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Chandrababu Naidu announces ban on CBI in Andhra

The withdrawal of ‘general consent’ to the CBI to undertake investigations in Andhra Pradesh by the Chandrababu Naidu Government last week is a retrograde step, certain to further embitter relations between the Centre and the State Government. There is a history to the controversial move by the TDP boss. Only a few days after the TDP quit the NDA over the denial of a special status to Andhra, the CBI raided a number of businessmen in connection with suspected criminal activity, including tax fraud.

These businessmen were widely known to be close to the Chief Minister, with some of them actually members of the TDP. Cut to the quick, Naidu cried foul, arguing that the raids were aimed at punishing him for quitting the NDA. The CBI denied the charge. A few days later, he took the extraordinary step of withdrawing general consent to the CBI to undertake investigations in the State. He followed it up with a similar ban on the Enforcement Directorate and another investigating agency, the central government. Consequently, the CBI will cease to carry on old, or start new, investigations in Andhra without the prior permission of the State government.

This can compromise the quality of investigations since secrecy of operations is often key in unearthing incriminating evidence. Not to be left behind, a couple of days after Naidu, Mamata Banerjee followed suit, withdrawing general consent to the central investigating agency to investigate cases in West Bengal. The reasons given were the same. It was alleged that the Modi Government misuses the CBI for political vendetta, that the CBI is a hand-maiden of the ruling party president Amit Shah, and he is misusing it to target those opposed to the NDA Government. There may be a degree of truth in what Naidu and Banerjee allege, but an outright withdrawal of permission to the CBI to undertake investigations would erode the federal structure, emasculating it for purely partisan reasons.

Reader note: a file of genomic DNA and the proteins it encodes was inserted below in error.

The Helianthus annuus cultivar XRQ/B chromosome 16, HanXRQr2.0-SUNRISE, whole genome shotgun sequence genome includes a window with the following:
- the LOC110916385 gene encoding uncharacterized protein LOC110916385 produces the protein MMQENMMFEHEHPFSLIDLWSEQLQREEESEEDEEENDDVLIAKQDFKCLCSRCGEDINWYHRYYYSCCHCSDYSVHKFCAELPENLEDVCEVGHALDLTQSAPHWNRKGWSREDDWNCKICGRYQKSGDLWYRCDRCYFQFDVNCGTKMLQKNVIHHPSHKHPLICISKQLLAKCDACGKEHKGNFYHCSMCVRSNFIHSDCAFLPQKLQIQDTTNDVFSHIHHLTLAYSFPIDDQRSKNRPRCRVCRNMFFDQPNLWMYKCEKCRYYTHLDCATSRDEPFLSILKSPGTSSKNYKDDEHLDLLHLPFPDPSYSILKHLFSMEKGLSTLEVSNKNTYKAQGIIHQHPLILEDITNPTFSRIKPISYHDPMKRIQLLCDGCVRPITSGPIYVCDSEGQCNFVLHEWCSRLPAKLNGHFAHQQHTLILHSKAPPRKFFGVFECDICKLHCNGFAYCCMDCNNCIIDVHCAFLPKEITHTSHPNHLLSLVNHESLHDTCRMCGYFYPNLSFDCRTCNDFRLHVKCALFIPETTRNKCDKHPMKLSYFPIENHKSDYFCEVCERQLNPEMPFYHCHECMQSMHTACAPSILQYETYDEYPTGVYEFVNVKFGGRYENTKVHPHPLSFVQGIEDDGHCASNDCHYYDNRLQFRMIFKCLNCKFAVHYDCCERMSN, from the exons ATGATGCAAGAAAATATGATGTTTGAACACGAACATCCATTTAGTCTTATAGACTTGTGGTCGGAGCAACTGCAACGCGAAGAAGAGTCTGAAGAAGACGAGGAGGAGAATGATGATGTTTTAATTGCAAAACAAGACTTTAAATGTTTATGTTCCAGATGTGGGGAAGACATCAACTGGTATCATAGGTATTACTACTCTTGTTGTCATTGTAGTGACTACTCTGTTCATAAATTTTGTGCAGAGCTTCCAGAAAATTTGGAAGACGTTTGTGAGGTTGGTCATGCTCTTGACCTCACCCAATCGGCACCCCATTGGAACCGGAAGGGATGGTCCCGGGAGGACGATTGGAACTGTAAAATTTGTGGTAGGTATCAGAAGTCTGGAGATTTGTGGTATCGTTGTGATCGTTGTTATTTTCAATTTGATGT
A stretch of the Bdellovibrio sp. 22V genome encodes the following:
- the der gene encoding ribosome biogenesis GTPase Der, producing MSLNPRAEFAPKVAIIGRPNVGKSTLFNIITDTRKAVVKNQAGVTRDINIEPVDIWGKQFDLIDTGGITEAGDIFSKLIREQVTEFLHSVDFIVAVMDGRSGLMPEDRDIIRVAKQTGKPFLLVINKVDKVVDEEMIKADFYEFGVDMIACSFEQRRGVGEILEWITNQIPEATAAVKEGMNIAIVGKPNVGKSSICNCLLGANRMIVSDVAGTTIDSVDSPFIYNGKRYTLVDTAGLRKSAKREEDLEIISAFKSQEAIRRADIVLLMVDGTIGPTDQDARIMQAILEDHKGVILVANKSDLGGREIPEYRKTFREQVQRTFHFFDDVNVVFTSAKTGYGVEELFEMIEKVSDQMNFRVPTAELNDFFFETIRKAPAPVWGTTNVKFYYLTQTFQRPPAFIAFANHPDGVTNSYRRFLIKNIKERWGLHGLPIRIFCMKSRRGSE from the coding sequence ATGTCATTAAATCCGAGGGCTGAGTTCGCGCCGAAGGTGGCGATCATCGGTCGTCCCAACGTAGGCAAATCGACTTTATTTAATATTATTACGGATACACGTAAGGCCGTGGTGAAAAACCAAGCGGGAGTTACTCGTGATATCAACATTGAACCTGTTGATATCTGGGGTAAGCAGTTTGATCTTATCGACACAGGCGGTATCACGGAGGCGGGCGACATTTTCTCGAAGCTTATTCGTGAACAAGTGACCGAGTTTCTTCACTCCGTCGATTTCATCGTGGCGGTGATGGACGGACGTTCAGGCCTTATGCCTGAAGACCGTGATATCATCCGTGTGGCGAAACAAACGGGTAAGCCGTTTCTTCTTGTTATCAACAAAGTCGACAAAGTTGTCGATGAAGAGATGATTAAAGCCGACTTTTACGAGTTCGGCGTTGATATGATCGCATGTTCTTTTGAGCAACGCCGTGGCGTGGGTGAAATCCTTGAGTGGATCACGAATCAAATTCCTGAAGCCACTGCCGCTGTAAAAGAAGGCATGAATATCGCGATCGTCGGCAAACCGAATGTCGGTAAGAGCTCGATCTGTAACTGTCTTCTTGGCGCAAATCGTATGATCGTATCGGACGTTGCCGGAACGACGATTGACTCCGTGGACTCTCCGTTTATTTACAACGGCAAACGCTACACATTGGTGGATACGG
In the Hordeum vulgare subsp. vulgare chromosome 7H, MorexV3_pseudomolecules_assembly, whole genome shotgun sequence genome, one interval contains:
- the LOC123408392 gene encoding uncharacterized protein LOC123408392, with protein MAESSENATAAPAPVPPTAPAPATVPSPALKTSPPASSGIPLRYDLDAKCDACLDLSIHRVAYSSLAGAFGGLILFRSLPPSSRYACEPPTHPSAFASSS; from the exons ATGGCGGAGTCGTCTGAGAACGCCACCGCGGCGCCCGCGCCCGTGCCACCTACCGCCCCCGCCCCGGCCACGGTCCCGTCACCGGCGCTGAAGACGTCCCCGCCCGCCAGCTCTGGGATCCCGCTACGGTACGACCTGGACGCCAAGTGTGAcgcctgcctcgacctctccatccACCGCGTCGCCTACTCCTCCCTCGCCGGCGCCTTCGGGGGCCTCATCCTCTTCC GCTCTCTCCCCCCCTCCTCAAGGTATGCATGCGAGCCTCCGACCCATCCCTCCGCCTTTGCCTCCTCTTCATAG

Both Naidu and Banerjee are entitled to carry on their political battles against the BJP, but dragging the CBI into it shows scant respect for the established administrative scheme of things. Central investigating agencies by general consent enjoy a free hand to investigate cases throughout the country, and not piecemeal on the whimsy of individual chief ministers. We cannot countenance a situation where central agencies will have their writ constrained depending on the political complexion of each state. Curiously, the Opposition parties in Andhra and West Bengal have decried the move by the respective State governments, echoing the charge by the BJP that the real motive behind the ban was to protect the corrupt elements in the Telugu Desam Party and the Trinamool Congress.

Since both Naidu and Banerjee head anti-BJP governments, it is reasonable to suspect that the contagion might spread to other Opposition States, leaving the CBI free to operate only on those States which are politically aligned with the central government. At this rate, it can spell anarchy. Inter-State crime is on the increase. Though technically, police in each state require prior permission to enter another State for investigations, such a permission is virtually taken for granted. However, if Naidu’s and Banerjee’s examples were to be taken to their logical conclusion, criminals of one State could breathe easy, taking shelter in another State, certain in the knowledge that the police would not come looking for him.

In other words, let us not carry bitterness and rivalries of politics into the domain of police and civil administration in the country. Yes, CBI is often misused by the party in power at the Centre. But that is no reason to emasculate it by arbitrary and impulsive prohibitions against undertaking operations in the Opposition-ruled States. A via-media ought to be found through calm reflection. Otherwise, anarchic conditions will prevail. Leave the vital structures and tools of governance alone, instead of further blunting them to advance partisan agendas.


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